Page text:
For more than a century, diabetic patients have been considered immunosuppressed due to defects in phagocytosis and microbial killing. We confirmed that diabetic mice were hypersusceptible to bacteremia caused by Gram-negative bacteria (GNB), dying at inocula nonlethal to nondiabetic mice. Contrary to the pervasive paradigm that diabetes impedes phagocytic function, the bacterial burden was no greater in diabetic mice despite excess mortality. However, diabetic mice did exhibit dramatically increased levels of proinflammatory cytokines in response to GNB infections, and immunosuppressing these cytokines with dexamethasone restored their resistance to infection, both of which are consistent with excess inflammation. Furthermore, disruption of the receptor for advanced glycation end products (RAGE), which is stimulated by heightened levels of AGEs in diabetic hosts, protected diabetic but not nondiabetic mice from GNB infection. Thus, rather than immunosuppression, diabetes drives lethal hyperinflammation in response to GNB by signaling through RAGE. As such, interventions to improve the outcomes from GNB infections should seek to suppress the immune response in diabetic hosts.IMPORTANCE Physicians and scientists have subscribed to the dogma that diabetes predisposes the host to worse outcomes from infections because it suppresses the immune system. This understanding was based largely on ex vivo studies of blood from patients and animals with diabetes. However, we have found that the opposite is true and worse outcomes from infection are caused by overstimulation of the immune system in response to bacteria. This overreaction occurs by simultaneous ligation of two host receptors: TLR4 and RAGE. Both signal via a common downstream messenger, MyD88, triggering hyperinflammation. In summary, contrary to hundred-year-old postulations about immune suppression in diabetic hosts, we find that diabetes instead predisposes to more severe infections because of additional inflammatory output through dual activation of MyD88 by not only TLR4 but also RAGE. It is the activation of RAGE during GNB infections in those with diabetes that accounts for their heightened susceptibility to infection compared to nondiabetic hosts.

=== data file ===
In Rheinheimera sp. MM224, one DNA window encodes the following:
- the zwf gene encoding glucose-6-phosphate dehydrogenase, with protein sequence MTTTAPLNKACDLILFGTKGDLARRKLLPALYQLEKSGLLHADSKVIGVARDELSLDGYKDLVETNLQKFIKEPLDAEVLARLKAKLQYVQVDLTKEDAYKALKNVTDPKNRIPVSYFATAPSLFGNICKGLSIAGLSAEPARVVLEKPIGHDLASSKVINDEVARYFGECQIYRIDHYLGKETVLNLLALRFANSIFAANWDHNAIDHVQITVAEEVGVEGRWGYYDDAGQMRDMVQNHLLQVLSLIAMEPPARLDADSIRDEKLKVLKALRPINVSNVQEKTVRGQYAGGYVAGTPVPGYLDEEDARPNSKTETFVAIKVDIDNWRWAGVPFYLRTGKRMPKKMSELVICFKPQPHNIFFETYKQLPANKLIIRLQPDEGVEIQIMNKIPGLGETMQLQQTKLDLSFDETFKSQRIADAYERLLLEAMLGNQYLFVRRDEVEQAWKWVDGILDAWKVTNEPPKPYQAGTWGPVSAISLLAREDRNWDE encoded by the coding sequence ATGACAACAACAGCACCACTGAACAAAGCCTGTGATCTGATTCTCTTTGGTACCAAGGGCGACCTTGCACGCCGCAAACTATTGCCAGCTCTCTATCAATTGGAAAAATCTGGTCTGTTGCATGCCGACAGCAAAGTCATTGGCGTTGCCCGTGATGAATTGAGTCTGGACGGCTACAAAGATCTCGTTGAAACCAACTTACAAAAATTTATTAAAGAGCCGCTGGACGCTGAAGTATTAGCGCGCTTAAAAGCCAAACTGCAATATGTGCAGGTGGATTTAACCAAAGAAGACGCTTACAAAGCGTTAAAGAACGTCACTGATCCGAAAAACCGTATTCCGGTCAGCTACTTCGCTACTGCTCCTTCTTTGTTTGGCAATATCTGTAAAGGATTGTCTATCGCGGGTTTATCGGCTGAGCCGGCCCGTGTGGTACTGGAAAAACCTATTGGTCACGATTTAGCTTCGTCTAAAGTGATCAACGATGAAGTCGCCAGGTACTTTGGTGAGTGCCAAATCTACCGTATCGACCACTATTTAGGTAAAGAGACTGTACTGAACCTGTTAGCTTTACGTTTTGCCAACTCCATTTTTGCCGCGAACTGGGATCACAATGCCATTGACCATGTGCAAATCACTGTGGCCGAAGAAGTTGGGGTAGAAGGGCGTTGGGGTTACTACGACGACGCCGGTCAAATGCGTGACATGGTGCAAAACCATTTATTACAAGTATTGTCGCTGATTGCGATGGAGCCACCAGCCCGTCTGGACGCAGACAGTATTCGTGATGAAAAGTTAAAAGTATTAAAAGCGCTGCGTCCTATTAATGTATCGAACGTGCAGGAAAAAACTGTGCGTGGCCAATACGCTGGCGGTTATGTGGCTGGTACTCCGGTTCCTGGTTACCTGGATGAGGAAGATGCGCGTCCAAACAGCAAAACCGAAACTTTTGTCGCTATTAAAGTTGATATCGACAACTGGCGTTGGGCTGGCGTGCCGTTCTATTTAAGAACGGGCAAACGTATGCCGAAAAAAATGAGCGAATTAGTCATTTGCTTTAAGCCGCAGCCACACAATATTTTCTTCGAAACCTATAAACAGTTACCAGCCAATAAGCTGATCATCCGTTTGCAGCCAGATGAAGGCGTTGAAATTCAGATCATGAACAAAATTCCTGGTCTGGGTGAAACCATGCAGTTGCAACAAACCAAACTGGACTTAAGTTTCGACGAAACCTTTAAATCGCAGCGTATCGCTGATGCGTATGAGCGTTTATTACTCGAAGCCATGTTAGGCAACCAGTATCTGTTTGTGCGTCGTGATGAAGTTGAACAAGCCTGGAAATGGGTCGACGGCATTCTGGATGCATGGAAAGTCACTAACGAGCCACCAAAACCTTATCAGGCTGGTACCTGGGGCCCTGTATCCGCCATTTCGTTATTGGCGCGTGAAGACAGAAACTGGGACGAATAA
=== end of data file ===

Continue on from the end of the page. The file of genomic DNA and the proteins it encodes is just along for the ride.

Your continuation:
Keywords: Gram-negative bacteria; RAGE; TLR4; diabetes mellitus; infection; inflammation.